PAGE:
Using JSON in ASP.NET

ka_vol1_069 If you’ve been avoiding using JSON in your ASP.NET application because you think it’s hard, you’re an idiot. I can say that, because I’ve been avoiding it for exactly that reason. I’ve been an idiot too. But no more! Using an UpdatePanel is still easier than JSON. But JSON is easy enough that you may decide to use it over the UpdatePanel under certain circumstances.


The main problem with the UpdatePanel, as most know by now, is that all of the form data gets posted to the server and all of the server code runs during every update. While there are ways of detecting that the UpdatePanel is causing the postback and thereby limiting the amount of code that runs on the server, you are still left with a full submit of the client form elements to contend with. On a large form, and a form with a lot of view state information, this could be a huge consideration.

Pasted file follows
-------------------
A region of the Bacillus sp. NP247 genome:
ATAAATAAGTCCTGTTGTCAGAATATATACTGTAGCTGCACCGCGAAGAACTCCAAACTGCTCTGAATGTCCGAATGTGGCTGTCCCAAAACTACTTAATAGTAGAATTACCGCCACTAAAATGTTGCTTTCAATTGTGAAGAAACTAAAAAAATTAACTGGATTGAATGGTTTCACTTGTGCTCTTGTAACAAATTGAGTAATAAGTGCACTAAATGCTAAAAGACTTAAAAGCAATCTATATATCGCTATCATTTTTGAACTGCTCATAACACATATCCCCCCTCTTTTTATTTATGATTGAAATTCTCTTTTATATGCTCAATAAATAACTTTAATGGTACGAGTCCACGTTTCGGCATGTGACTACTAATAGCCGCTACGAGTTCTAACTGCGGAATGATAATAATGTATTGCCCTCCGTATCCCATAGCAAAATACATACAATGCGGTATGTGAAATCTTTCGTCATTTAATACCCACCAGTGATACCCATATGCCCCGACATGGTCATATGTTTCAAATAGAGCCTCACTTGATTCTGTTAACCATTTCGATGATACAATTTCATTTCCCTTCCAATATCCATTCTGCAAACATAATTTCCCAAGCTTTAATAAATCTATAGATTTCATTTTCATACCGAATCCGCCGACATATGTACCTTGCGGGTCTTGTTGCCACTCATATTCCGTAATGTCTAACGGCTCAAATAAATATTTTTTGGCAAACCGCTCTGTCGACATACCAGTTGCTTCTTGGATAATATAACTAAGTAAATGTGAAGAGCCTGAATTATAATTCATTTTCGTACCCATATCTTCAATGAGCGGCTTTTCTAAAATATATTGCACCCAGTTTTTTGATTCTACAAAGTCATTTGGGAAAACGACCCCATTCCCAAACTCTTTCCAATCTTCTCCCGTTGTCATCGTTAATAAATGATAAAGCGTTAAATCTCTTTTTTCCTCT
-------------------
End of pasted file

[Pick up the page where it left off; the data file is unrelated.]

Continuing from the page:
JSON, on the other hand, only sends the data that is needed for the WebService function it is calling and only returns the data that the WebService function returns. So you end up sending less data, executing less code on the server, and returning less code from the server. This can significantly increase the performance of your application as well as increase the scalability of your application.

However, it will take a lot more work to JSON-enable something like the GridView. In that case, you may decide that the cost of the development outweighs the performance gains of JSON and decide to stay with the UpdatePanel. There are places for both in your toolbox.

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